When the bag is filled, or it has been holding refuse for a reasonable length of time, depending upon the nature and probable spoilage time of the contents, the tab 44 is stripped from its support and is swung about the hinge line through an angle of approximately 360. This brings the tab 44 across the top edge of the front panel 36 and down across the outside face of the front panel with the pressure sealing adhesive facing the front panel. The tab 44 is pressed firmly into contact with the front panel and the bag is thus sealed closed.
Although the tab 44 extends only part Way across the top of the bag, it is located at the center and the holding of the center of the bag mouth closed is suificient to prevent refuse from coming out of the bag. 7
In the preferred construction the bag is made of kraft paper which has been treated to make it fire resistant. If the intended service requires it, the bag can be made of waterproof paper, or other material.
The preferred embodiment of the invention has been illustrated and described, but changes and modifications can be made and some features can be used in different combinations Without departing from the invention as defined in the claims.
What is claimed is:
1. A refuse bag having front and back panels and an inwardly-extending pleat on each side of the bag joining the front and back panels and of one-piece construction therewith,
a tab connected to the back panel for suspending the bag from avertically-extending support and for subsequently holding the upper end of the bag closed when the bag and its contents are to be discarded,
the tab being connected to the back panel along a horizontal hinge line spaced downwardly from the top edge of the back panel,
the tab having its side edges separated from the back panel by cuts extending downward from the top edge of the back panel and spaced inward from the sides of the bag by a distance greater than the inward extent of the pleats when the bag is in folded condition,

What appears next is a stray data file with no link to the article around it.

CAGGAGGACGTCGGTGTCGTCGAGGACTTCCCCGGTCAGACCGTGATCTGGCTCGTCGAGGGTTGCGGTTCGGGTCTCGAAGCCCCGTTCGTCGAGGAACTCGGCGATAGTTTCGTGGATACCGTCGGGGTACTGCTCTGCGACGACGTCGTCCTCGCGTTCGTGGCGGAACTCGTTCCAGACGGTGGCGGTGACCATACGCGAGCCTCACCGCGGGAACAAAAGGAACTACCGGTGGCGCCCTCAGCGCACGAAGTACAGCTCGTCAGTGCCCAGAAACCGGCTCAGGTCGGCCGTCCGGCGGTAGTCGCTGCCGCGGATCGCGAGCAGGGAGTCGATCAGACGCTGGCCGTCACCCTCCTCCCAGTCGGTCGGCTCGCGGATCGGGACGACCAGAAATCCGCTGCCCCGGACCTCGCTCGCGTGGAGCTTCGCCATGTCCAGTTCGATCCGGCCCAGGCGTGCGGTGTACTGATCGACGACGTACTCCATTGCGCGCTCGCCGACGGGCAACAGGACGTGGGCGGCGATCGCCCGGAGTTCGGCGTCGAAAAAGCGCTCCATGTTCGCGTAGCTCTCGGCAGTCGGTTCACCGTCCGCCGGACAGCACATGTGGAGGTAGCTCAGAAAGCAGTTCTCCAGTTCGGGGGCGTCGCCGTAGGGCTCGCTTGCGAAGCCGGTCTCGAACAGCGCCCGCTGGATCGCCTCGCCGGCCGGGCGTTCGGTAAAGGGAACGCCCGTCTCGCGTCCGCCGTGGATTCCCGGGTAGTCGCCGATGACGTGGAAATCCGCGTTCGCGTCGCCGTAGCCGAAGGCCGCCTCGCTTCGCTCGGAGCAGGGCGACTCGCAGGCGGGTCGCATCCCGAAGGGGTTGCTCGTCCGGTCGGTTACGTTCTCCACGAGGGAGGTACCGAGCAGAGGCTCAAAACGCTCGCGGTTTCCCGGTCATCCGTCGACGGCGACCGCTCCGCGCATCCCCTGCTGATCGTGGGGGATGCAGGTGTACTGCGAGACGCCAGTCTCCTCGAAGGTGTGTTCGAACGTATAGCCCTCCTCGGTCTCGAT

the tab having its front face coated with pressuresealing adhesive,
said tab extending for a substantial distance beyond the top edge of the front panel so that the tab can be bent downwardly across an area of the front surface of the front panel to hold the bag closed,
and a removable protecting strip over the pressuresealing adhesive.
2. The refuse bag described in claim 1 characterized by the tab being of composite construction and including a lower portion formed of the material of the back panel,
and the tab having also an upper portion that overlaps the front of the lower portion and that is permanently secured thereto by adhesive,
and the upper portion of the tube extends for a substantial distance beyond the upper end of the lower portion.
3. The refuse bag described in claim 1, and in which the bag has the front panel connected directly to the back panel at a fold at the bottom of the bag to form an envelope bottom.
References Cited in the file of this patent UNITED STATES PATENTS 2,215,989 Wolf Sept. 24, 1940 2,715,493 Vogt Aug. 16, 1955 2,774,531 'Rosenthal Dec. 18, 1956 2,861,735 Faltin Nov. 25, 1958 2,971,688 Akers Feb. .14, 1961